Outrage over claims about Blue Cross

February 12, 2008 12:00:00 AM PST
Documents that suggest Blue Cross is encouraging doctors to reveal information about their patients is outraging many people. They say Blue Cross is doing this in order to cancel their coverage. It's a harsh dose of the business of medicine that's not going down very well.

California's medical community is appalled over letters Blue Cross has sent out to doctors, asking them for health histories of new customers that might enable them to cancel insurance coverage. The state's largest for-profit health insurer requested that "any condition not listed on the application that is discovered to be pre-existing should be reported to Blue Cross immediately."

"If my patient thinks something they might say to me is going to cause them to lose their health insurance, I'm afraid they won't give me all the information I need to get them the best healthcare they can have," says Richard Frankenstein, M.D.,President, CA Medical Association.

The letters made it all the way to the Governor. He's been working for more than a year to fix the healthcare system and today vented his frustration with healthcare leaders over what he calls the "ratting out of patients."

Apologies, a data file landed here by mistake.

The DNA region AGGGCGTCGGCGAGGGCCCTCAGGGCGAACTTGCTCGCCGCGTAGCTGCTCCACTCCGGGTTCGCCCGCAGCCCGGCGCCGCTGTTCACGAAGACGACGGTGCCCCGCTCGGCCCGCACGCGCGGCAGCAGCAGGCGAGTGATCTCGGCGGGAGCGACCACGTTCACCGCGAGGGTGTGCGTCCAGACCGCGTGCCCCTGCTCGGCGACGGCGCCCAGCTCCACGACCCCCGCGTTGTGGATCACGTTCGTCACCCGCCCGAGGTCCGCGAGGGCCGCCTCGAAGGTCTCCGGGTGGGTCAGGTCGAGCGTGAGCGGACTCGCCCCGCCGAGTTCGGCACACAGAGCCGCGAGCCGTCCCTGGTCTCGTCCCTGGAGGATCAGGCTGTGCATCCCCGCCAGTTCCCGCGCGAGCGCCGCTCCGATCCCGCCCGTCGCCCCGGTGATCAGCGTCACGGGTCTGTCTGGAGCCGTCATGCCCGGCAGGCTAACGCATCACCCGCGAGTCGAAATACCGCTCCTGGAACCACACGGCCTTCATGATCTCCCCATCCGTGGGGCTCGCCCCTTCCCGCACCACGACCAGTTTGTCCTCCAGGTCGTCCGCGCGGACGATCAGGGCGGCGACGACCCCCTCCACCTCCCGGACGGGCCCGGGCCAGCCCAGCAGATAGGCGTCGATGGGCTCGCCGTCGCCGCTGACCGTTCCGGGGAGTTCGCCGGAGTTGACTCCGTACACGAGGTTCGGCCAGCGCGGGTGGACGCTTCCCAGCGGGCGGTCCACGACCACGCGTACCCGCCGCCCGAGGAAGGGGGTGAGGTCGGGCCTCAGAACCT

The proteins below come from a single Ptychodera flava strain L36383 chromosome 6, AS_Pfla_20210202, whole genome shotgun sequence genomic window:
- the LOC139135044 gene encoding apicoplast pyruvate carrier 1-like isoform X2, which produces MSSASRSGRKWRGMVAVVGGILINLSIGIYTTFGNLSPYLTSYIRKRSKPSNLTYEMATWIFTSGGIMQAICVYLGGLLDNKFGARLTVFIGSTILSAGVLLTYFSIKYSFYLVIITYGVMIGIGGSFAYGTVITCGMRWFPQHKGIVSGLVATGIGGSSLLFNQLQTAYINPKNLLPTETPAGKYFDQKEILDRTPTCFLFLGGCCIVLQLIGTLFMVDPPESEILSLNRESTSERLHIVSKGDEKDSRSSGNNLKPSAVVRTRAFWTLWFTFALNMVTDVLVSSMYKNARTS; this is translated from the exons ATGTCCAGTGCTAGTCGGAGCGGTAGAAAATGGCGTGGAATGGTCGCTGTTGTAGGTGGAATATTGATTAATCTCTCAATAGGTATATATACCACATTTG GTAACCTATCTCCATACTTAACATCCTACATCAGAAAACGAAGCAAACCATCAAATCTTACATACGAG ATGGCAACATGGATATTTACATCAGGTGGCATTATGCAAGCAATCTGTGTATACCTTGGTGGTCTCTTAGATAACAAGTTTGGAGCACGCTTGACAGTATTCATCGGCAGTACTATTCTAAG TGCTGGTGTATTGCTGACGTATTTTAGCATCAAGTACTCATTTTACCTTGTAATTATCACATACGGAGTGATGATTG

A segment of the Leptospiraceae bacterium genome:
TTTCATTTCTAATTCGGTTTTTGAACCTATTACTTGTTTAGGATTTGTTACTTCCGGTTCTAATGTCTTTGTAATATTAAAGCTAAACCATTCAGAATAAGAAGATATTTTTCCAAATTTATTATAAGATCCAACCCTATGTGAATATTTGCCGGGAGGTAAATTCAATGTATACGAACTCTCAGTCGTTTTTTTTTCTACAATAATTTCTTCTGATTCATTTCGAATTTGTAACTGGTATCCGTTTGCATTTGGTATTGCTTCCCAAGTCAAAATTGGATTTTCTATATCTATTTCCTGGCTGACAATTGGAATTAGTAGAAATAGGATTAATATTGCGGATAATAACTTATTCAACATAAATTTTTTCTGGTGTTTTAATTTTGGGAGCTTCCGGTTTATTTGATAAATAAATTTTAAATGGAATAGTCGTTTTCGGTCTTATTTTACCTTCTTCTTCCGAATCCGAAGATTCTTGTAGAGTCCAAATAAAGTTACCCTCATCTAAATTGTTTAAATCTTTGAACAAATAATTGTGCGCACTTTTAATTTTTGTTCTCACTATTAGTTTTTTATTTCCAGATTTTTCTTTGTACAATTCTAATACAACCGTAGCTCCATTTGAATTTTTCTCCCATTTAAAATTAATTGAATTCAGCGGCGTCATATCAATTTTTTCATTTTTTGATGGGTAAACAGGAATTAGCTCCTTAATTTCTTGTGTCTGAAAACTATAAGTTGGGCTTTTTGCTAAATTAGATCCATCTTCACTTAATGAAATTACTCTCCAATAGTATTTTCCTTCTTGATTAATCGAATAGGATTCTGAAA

"People that are uninsured have to live in fear. People who are insured have to live in fear. This is outrageous, and we have to go after those people and straighten it out," says Gov. Arnold Schwarzenegger, R-California.

Blue Cross says it is within its right to cancel policy holders who were not truthful in their application for medical coverage. In a statement today, Nick Garcia said:

"The notification process has been in place for several years and to date, we have not received any calls or letters of concern ... It is important to note that of the approximately 300,000 new individual Blue Cross members each year, this letter pertains to less than 1000 HMO members per month."

Consumer groups are warning this practice can't go on. It's not fair to either the doctor, or the patient and it protects the insurance company's profits.

"The doctor is in a very difficult position because after all, he gets paid by the insurance, but his first duty is to the patient. So this is an outrageous situation," says Beth Capell, HealthAccess California.

State regulators will be looking at how much responsibility doctors have in the underwriting process. Before that investigation is over, a proposal will be presented to take doctors completely out of the underwriting picture.


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